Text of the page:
The watchdog said that, between October 2009 and January 2012, ScottishPower provided customers with inaccurate estimations of annual charges and comparisons with their current supplier if they switched to the firm and failed to adequately monitor its sales staff.
ScottishPower has set up a £1 million compensation fund for those affected, while the remaining £7.5 million will be paid to more than 140,000 vulnerable customers, who will automatically receive payments of around £50 each by December.
ScottishPower will write to 336,000 households that may have been mis-sold.
Customers who believe they were affected can also contact the group on 0845 030 3048 or online at www.scottishpower.co.uk/salescompensation.
Ofgem said that, despite the sales practice failures, it found no evidence that ScottishPower deliberately set out to mis-sell to customers.
ScottishPower apologised "unreservedly" to those affected and said it had taken steps to address its failures.
The group stopped doorstep selling in June 2011 and has overhauled training and monitoring procedures for all telesales staff.
Neil Clitheroe, ScottishPower's chief executive of energy retail and generation, said: "We accept Ofgem's findings and we apologise unreservedly to those customers affected.
"This arose as a result of new regulations which were introduced in 2009. I am sorry to say that we didn't implement these properly at that time."
The probe into ScottishPower comes as part of a wider market inquiry into mis-selling across the energy industry, which has already seen three investigations concluded.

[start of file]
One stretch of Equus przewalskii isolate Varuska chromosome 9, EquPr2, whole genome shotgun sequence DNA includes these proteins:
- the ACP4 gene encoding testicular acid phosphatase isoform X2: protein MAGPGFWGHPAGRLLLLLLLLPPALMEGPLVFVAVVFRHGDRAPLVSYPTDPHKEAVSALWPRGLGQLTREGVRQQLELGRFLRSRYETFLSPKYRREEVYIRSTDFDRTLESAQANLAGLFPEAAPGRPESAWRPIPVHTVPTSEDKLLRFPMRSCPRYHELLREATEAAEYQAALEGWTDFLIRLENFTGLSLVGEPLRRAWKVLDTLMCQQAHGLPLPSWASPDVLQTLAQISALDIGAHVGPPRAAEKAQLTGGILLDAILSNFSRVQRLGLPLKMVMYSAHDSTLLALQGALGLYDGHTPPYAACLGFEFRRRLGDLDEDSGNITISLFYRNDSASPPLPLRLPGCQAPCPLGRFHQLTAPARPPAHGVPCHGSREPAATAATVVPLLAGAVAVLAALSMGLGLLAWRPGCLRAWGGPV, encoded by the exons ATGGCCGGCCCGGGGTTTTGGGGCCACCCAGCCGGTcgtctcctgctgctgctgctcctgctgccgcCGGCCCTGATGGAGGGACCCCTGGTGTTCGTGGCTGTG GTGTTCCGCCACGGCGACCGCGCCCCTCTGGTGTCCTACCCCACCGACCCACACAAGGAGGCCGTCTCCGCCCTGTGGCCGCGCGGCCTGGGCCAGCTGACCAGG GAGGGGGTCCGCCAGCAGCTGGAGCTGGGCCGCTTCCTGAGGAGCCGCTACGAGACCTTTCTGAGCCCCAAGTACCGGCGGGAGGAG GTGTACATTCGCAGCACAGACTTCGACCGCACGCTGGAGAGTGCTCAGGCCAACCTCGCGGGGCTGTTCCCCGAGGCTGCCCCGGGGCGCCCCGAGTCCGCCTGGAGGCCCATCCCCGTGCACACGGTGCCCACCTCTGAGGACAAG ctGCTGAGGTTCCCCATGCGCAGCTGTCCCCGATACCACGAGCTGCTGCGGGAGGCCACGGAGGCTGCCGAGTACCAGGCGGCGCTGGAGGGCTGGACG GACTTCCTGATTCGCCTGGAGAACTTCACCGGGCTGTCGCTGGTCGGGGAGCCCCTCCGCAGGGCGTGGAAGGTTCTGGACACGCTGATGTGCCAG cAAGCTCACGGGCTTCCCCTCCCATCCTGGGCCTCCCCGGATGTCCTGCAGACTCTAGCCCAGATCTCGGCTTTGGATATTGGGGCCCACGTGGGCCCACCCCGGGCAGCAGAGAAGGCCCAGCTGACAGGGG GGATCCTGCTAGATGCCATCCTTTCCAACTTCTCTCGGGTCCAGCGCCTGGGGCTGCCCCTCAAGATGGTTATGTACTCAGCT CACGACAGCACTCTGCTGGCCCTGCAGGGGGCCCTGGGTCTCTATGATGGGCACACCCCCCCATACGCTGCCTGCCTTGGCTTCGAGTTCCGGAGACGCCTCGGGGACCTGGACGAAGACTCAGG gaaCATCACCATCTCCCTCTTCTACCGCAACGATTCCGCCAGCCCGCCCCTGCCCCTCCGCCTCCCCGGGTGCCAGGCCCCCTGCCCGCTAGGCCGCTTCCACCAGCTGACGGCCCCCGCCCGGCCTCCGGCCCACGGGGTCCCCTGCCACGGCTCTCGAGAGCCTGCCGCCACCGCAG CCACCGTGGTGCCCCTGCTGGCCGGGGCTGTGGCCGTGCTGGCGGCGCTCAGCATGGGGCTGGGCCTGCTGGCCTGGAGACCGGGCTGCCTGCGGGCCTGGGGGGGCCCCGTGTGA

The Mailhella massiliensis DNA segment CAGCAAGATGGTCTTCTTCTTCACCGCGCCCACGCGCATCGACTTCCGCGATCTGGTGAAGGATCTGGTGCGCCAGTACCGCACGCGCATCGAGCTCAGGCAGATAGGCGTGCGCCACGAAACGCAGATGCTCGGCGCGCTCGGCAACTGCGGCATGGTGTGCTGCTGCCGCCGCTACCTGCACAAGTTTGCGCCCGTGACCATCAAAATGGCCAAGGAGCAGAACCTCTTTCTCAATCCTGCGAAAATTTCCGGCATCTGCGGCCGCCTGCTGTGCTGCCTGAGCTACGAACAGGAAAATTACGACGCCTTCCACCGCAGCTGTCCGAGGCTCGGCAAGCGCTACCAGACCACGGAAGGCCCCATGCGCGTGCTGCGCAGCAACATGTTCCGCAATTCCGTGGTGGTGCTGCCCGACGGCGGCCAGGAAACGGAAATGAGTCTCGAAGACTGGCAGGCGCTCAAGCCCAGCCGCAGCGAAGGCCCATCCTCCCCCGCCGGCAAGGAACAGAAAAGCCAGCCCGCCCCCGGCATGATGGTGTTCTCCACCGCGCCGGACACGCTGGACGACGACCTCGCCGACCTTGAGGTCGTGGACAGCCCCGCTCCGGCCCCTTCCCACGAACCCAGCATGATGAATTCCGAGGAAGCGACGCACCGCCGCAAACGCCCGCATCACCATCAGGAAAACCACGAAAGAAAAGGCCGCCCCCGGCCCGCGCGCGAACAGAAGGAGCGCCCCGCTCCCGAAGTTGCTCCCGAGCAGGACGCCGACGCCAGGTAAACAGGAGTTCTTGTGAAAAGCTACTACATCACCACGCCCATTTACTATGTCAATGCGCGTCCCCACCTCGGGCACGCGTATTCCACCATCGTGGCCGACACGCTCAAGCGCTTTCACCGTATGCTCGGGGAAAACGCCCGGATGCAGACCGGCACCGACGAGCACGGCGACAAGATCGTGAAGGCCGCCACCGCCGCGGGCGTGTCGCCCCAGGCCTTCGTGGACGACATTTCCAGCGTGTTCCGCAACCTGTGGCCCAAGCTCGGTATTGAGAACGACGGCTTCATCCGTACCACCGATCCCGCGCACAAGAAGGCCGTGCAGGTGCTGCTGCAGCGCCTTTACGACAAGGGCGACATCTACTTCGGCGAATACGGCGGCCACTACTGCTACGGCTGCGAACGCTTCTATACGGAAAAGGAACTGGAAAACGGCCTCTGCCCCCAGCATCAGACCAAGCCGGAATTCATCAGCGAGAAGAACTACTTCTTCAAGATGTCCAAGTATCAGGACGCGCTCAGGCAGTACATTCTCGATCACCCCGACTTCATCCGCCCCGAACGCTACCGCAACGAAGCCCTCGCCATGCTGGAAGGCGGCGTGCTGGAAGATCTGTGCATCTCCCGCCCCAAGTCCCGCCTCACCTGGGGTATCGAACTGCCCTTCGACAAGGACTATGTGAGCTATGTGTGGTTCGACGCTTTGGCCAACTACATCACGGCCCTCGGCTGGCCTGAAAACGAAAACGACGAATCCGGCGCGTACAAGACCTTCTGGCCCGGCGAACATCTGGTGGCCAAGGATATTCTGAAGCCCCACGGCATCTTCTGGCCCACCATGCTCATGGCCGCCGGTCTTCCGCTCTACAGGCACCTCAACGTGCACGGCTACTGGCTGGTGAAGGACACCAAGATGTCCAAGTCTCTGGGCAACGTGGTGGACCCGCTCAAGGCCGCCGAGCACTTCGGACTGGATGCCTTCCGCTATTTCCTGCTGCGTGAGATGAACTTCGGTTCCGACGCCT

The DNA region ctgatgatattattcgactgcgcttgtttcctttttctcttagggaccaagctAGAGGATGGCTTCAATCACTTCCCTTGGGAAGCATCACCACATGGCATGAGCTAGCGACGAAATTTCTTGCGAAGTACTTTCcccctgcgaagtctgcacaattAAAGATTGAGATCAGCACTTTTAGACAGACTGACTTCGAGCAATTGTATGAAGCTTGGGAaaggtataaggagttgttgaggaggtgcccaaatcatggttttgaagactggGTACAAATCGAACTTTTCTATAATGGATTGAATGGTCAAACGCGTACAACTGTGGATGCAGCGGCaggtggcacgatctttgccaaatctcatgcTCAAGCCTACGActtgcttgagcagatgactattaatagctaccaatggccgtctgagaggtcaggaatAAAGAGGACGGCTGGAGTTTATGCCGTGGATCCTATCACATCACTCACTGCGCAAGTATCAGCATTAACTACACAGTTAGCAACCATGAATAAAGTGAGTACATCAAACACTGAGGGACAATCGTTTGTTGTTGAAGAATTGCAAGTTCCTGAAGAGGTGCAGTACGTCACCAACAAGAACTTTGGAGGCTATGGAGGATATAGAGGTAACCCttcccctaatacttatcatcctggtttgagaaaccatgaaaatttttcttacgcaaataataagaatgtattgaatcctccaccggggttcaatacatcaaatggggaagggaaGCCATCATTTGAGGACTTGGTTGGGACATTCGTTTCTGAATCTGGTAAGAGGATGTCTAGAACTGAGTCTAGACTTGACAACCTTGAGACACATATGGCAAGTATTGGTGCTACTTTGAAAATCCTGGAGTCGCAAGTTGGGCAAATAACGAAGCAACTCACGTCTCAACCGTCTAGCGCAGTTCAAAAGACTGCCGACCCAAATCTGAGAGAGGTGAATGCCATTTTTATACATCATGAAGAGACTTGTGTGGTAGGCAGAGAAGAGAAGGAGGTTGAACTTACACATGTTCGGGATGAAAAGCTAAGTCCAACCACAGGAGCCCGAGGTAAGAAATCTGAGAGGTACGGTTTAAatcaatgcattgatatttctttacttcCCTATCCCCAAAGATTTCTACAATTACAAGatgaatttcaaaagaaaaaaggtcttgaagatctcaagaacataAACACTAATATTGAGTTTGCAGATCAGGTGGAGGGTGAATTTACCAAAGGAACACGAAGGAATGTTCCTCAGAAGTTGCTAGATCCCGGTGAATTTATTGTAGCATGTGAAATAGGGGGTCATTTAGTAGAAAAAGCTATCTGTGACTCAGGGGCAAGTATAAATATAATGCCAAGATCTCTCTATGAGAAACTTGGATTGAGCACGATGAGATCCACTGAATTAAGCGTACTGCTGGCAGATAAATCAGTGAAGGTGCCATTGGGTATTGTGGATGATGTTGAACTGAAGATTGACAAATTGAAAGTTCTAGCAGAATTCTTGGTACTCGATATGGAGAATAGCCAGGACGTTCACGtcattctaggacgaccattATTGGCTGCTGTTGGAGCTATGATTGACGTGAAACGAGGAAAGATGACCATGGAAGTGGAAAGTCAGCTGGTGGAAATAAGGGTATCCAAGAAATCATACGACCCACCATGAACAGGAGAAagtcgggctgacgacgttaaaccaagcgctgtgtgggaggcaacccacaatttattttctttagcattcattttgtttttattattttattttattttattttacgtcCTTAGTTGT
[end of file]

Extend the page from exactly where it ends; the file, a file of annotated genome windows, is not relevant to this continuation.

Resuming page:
SSE was fined £10.5 million in April for "prolonged and extensive'' sales practice failures.
Ofgem is still conducting two ongoing mis-selling investigations into npower, which was launched in 2010, and into E.ON, which was launched last year.
ScottishPower said that, of the households affected by mis-selling, around 50,000 potentially lost out financially and could be due compensation.
It estimates compensation payments will vary from between £5 and £30 for each gas and electricity service provided to households.
Ofgem said it decided not to levy a fine against ScottishPower as the £8.5 million customer payment package agreed by the firm would be "of greater benefit to energy customers than if a substantial penalty was imposed".
It added that breaches of its rules on energy firm sales activities were vital to protect consumers.
Ofgem warned: "Consumers can suffer financial detriment if they do not benefit from savings that they are led to expect - they may switch to a more expensive deal and competition suffers as consumers lose faith with the market and the value of switching energy supplier."
Sarah Harrison, Ofgem's senior partner in charge of enforcement, said: "Ofgem welcomes ScottishPower's recognition of its failure to comply with the energy sales rules which are there to protect the consumer.
"This is an important step forward and demonstrates a commitment by ScottishPower towards re-establishing consumer trust."
Ofgem fined EDF Energy £4.5 million in March last year for misleading sales claims as part of the industry probe.